Mar 13, 2017
Whether you’re floating in the sky or hitting terminal velocity, these airborne experiences all require a leap of faith, writes Ben Groundwater.
“This is the purest form of flying,” says Curt Warren, double-checking his harness, glancing at the horizon and clocking the other gliders soaring high above us. “It’s sailing in the sky.”
It’s hard to argue with him. Our aircraft today is nothing more than a single wing, a beautiful curve of sailcloth and metal. There’s no engine or propeller. It is to flying what a yacht is to the boating world: a simple apparatus to exploit the forces of nature; travel at its most basic and serene. And we’re about to take off.
After one more harness check and another glance at the horizon, Warren gives the signal. Then the two of us begin running towards the edge of the cliff, faster and faster until the updraft catches the wing and we’re lifted off the ground and into the air – high above the ocean, high above the coastline, high above the earth.
For the uninitiated, this is hang-gliding. It’s a sport, a lifestyle and a community. For those gathered today at the top of Bald Hill Lookout in Stanwell Park, on the Illawarra coast about an hour south of Sydney, this is their life: riding the wind currents that buffet the cliffs below.
There are a couple of Qantas pilots who hang-glide here on their days off, Warren tells me. When they’re not in the cockpit of a passenger jet, they like to occupy the airspace above the escarpment in a glider. It’s an addiction to flight that’s shared by many, including a well-known Sydney architect who spends his leisure time sailing through the air. And a student who was born to fly. “He has dreams that he’s a bird,” says Warren. “He’d jump off the balcony with an umbrella if he could.”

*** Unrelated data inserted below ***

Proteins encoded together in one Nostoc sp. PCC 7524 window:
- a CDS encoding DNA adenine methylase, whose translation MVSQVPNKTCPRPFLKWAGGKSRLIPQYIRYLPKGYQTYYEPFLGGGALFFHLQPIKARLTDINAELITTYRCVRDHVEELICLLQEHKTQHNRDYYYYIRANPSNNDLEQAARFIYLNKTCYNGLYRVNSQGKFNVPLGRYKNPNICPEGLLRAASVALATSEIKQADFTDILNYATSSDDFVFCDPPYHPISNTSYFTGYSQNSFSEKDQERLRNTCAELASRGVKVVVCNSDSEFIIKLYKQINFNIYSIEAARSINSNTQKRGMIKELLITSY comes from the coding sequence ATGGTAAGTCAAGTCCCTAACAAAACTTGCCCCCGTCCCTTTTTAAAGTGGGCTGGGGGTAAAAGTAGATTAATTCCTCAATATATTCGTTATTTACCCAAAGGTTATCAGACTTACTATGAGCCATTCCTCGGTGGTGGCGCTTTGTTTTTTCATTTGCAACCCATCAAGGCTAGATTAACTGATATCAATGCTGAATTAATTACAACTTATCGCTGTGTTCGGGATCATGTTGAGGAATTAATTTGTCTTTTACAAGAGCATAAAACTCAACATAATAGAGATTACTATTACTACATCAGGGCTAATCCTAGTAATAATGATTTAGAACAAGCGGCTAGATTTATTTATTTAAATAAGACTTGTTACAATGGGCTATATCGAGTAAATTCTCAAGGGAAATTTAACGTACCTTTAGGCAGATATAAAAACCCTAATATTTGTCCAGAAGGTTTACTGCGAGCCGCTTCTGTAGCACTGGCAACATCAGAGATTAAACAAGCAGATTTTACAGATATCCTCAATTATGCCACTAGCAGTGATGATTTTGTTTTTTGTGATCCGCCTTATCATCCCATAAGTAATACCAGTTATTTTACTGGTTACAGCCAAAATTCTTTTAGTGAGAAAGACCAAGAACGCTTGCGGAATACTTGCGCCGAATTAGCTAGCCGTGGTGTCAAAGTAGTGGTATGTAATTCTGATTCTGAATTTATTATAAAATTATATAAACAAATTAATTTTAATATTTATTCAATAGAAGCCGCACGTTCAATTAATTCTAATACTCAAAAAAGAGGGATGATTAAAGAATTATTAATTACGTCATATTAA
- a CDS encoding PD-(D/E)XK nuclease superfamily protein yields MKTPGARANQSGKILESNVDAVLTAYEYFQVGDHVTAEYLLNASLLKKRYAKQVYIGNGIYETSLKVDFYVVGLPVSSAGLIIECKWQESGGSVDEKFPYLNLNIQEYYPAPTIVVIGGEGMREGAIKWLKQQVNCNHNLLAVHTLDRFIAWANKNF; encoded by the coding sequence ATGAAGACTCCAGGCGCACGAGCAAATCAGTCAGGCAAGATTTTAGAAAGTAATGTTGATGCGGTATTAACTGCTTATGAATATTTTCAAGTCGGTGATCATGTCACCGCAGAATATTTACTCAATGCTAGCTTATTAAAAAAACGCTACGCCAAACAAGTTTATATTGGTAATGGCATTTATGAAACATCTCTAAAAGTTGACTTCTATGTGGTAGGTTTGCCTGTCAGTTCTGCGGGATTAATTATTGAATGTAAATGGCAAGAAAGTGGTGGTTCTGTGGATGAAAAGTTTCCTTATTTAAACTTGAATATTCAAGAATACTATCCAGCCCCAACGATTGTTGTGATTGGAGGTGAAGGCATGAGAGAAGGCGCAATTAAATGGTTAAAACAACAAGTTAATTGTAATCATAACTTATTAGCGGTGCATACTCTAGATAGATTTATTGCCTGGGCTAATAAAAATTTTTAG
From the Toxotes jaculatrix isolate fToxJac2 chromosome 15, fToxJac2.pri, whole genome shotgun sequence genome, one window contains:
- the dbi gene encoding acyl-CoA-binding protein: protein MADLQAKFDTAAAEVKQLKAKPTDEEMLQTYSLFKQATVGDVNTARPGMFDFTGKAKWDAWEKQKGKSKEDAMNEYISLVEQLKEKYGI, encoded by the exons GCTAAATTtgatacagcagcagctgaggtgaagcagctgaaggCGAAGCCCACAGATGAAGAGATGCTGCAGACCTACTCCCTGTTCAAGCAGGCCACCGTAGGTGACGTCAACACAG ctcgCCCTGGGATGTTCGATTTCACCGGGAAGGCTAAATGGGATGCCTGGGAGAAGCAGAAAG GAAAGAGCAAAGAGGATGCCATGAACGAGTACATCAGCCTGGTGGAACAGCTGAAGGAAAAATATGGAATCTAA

And then there’s Warren, the owner of Warren Windsports and a hang-gliding instructor with thousands of hours of flying under his belt. Born in the United States, he transplanted his life from Florida to Stanwell Park in 2004. Today, Warren is taking me on a tandem flight, easing me into the world of hang-gliding while at the same time providing the best view imaginable of this stunning stretch of coastline.
“The scariest part of the flight is reading the waiver,” says Warren. “When I first started flying, I thought it was going to be wild, like a rodeo or something.
But it’s pure flying. You take off and you can stay up for hours. You can fly hundreds of kilometres in a hang-glider. You don’t need wind; you can use thermals. There’s lots of energy out there that an experienced pilot can harness.”